New York trombonist and singer Norman Hogue (Norman Hogue) returned to the Berlin cafe to celebrate the 50th anniversary of his acting career. The collaboration of this great artist with professors such as Lionel Hampton, Tito Puente, Ray Barretto, Celia Cruz, Jerry González, Eddie Palmieri and Héctor Lavoe is commendable.
On this occasion, he brought us his tribute to Louis Prima, where he reviewed the rhythms of jazz, blues, Boogie and Mambo in an elegant and humorous way, as well as those of Hollywood, Los Angeles and Las Vegas. harmony.
He is accompanied by the tenor saxophone Rafa Serrano, the pianist Diego Eberle, the double bass player Fernando Lupano, the drummers Daniel García and Florencia Berger (Keely Smith).
He studied trombone with Eugene Brusilov, Dr. Howard Cliff, and John Clark (at the Manhattan School of Music). He studied jazz and improvisation with Paul Jeffrey (Rutgers University) and Ramón Ricker (Eastman School of Music).
He has been a member of the following internationally renowned orchestras: Cheo Feliciano, Lionel Hampton, Eddie Palmieri, Tito Puente and Celia Cruz, and Ray Barreto. Following the latter, he arrived in Spain in 1989 and decided to settle, first in Tenerife as an original member of the popular “Caracas Orchestra”, then in Barcelona, and finally in Madrid.
In 1993 he was named best trombonist of the year by the Catalan Association of Jazz Musicians.
During his long career, he has traveled throughout Europe and the United States, participating in jazz and Latin American music festivals in Spain, Germany, Andorra, Aruba, Finland, France, Holland, Italy, Mexico, Sweden and Puerto Rico.
Norman’s decision to leave New York and settle in Spain has become a nighttime legend. Anyone who knows him knows that for a long time he has boasted of possessing Lavapie’s passport near Madrid, where he sometimes sleeps.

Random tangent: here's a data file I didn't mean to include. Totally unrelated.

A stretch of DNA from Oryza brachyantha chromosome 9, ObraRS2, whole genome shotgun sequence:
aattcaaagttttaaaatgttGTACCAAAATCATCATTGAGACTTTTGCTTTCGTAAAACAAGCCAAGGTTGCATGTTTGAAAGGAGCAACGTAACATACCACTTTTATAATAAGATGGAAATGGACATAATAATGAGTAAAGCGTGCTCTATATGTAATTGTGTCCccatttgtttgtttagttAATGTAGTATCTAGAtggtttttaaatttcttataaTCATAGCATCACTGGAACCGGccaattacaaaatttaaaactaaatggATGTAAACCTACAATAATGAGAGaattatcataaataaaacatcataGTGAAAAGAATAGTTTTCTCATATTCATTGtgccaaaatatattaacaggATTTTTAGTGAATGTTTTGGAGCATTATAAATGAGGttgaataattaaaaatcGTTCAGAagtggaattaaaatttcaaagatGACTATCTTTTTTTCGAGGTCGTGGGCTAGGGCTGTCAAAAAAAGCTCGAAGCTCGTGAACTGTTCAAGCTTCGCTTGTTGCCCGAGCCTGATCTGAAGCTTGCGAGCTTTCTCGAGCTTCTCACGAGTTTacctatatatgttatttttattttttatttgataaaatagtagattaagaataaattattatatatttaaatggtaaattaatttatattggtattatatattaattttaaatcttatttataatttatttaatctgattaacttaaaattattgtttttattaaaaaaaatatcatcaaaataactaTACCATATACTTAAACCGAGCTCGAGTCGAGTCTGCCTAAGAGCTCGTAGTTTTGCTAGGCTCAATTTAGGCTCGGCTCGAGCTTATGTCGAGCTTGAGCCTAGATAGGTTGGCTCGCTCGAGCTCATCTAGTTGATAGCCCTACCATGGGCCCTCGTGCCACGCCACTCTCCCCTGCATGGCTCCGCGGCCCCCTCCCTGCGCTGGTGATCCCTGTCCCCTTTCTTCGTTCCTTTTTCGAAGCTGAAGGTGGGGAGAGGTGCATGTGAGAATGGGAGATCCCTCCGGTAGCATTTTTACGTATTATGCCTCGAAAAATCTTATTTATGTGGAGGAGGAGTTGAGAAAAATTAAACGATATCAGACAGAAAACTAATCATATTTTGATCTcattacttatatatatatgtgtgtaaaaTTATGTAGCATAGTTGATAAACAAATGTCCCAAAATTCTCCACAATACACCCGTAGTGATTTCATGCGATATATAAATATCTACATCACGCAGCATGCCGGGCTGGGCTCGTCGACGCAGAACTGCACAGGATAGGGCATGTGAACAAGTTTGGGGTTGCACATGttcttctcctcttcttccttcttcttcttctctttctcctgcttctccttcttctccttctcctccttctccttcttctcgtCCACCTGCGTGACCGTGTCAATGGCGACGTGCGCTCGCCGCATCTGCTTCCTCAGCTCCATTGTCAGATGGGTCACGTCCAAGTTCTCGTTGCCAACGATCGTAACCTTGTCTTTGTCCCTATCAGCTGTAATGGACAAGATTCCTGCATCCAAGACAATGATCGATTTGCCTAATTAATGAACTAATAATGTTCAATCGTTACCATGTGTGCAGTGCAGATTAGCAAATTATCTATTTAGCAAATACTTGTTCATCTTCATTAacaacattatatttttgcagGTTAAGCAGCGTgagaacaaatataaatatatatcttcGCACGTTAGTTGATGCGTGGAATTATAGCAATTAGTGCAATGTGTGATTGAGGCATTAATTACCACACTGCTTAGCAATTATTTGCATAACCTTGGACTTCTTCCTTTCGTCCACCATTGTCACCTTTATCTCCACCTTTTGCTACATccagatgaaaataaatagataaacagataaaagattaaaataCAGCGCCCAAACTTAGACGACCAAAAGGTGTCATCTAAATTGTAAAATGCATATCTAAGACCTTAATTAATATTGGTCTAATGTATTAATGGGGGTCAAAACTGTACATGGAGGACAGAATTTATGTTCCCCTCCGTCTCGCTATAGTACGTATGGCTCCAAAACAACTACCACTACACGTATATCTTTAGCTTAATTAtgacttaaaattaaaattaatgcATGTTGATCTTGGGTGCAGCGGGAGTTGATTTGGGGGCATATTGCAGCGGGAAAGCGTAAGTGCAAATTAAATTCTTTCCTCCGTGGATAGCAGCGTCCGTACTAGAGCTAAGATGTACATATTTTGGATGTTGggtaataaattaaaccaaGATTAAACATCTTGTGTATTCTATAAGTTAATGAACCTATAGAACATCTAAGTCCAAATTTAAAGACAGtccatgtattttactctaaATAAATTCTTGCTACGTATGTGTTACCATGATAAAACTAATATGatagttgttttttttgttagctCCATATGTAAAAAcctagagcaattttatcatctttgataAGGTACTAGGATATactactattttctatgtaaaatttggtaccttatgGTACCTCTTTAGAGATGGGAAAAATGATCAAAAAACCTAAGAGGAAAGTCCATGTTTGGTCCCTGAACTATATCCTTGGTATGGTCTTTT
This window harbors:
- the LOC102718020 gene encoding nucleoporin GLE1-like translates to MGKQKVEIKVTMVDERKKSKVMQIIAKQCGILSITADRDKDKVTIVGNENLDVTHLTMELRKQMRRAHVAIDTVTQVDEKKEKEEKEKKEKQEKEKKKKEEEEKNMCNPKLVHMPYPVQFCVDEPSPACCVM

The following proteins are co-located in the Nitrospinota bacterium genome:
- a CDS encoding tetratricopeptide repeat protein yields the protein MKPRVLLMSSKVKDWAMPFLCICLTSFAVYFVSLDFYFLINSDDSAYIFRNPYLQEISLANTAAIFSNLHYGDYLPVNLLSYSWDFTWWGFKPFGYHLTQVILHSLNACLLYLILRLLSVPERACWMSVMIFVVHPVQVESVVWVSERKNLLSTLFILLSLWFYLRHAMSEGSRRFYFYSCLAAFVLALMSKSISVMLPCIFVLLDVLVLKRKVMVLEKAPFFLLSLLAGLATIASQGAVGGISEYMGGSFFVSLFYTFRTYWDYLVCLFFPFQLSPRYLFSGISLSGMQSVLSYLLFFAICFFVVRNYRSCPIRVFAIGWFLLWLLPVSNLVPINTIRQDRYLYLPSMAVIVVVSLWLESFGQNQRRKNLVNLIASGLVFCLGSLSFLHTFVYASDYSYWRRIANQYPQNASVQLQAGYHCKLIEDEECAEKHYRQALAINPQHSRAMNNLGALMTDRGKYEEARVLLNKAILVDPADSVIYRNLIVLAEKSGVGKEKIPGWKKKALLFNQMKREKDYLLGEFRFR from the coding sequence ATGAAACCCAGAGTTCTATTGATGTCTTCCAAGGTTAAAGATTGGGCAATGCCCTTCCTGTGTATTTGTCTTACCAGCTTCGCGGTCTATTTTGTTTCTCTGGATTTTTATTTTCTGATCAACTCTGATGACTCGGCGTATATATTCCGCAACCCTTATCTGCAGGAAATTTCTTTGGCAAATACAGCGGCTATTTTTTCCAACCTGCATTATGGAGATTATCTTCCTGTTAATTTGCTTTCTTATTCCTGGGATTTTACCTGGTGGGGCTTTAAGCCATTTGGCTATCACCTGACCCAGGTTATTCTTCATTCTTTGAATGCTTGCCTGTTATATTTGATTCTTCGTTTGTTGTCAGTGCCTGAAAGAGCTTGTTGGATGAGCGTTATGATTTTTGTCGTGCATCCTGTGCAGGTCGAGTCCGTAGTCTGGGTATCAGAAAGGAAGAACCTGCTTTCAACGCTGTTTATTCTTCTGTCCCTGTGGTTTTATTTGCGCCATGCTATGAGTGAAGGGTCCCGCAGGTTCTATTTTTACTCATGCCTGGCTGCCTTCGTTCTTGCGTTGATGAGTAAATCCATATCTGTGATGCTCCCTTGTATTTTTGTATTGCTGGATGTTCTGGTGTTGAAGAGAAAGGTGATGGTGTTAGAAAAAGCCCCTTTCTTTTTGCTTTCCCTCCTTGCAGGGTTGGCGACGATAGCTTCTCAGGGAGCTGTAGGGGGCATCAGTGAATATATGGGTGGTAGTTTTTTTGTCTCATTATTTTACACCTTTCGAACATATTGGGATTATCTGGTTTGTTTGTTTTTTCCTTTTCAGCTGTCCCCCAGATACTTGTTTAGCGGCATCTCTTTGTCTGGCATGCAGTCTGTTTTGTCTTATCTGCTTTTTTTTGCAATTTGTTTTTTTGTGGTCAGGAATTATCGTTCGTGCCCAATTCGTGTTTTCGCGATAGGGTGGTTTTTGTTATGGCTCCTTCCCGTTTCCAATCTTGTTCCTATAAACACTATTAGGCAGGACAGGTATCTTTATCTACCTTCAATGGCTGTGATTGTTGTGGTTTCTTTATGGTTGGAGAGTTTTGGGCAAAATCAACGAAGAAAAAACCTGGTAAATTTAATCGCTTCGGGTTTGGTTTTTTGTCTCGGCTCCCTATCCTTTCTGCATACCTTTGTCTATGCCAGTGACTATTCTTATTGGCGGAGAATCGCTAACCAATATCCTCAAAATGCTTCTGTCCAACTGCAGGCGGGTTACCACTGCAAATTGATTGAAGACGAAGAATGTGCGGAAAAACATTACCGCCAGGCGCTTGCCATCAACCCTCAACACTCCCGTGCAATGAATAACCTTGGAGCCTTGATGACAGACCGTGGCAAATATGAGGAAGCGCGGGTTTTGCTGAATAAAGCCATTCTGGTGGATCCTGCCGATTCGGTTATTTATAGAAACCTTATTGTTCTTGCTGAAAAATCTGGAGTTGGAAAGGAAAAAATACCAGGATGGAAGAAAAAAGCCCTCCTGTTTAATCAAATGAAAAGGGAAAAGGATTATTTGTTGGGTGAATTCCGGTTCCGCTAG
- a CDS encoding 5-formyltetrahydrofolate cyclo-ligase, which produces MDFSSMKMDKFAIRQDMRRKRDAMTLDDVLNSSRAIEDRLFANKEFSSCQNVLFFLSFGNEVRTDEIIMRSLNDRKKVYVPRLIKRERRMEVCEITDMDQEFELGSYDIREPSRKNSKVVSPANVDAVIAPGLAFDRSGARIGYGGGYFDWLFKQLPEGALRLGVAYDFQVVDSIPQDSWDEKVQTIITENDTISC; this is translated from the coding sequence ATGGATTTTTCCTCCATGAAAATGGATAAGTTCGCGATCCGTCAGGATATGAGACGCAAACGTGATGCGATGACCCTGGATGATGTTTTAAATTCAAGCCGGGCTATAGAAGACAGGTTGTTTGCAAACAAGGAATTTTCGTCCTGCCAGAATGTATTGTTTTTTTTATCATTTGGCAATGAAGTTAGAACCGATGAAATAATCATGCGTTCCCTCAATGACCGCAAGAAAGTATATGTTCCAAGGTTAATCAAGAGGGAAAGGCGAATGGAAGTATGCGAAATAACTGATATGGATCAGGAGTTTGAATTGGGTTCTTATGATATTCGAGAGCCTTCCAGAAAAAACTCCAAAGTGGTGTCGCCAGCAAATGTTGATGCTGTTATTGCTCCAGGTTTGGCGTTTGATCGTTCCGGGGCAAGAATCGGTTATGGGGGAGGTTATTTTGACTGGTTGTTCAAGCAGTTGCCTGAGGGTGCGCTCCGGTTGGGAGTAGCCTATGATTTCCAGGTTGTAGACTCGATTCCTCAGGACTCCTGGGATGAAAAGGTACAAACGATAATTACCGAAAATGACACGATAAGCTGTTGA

Apart from the aforementioned Norman Hogue has collaborated with countless national and foreign musicians, of different styles, such as, among others: Manny Oquendo’s “Libre”, Hector Lavoe, Larry Harlow, Pete “El Conde” Rodríguez, José Alberto “ El Canario ”, Rafael Cortijo y su Combo, Captain Jack Mcduff, Israel López“ Cachao ”, Bebo Valdés, Rubem Dantas… And in Spain with: El Fary, Isabel Pantoja, Paloma San Basilio, Manolo Escobar, M-Clan, DJ Kun, Vicente Amigo, Calle Caliente, David Mengual’s “Monkiana”, the Princes of Time, Els Pets, chicharreras legends Malanga and the Caracas Orchestra, Los Chichos, Invisible Dance, Malú, Lolita Flores, Miguel Ríos, Ariel Rot, Andres Calamaro, Horacio Icasto, Nono García, Javier Gurruchaga, Joan Manuel Serrat, Joaquín Sabina, Alejandro Sanz, Antonio Vega, Andy Chango, The Sir Aligator Company, the “Creativa Latina” Latin jazz Big band, Tres Mil Hombres, the Khalsa trio- Heimer, Jerry González’s big band, Chico Mendoza’s Latin Jazz Dream Band, Bob Sands Big Band and a long etc … His latest most personal projects are the NHQ (“Norman Hogue Quartet”) and the I.B.M. (“International Blues Machine”).
Norman Hogue (Norman Hogue), as a master of ceremonies and performer in general, reeling irresistibly, has his own voice and a totally recognizable style. Like his winner Louis Prima, this Italian-American classical jazz trumpeter, or trombonist Jack Teagarden, can express himself in the most authentic jazz language of any era without losing an iota of popular charm, appealing to all types of listeners. Norman Hogue & I.B.M., composed by guitarist Emmet Crowley. In the rhythmic section, we have Héctor Rojo’s double bass and David Fernández’s drums, which perfectly solidify the whole scene.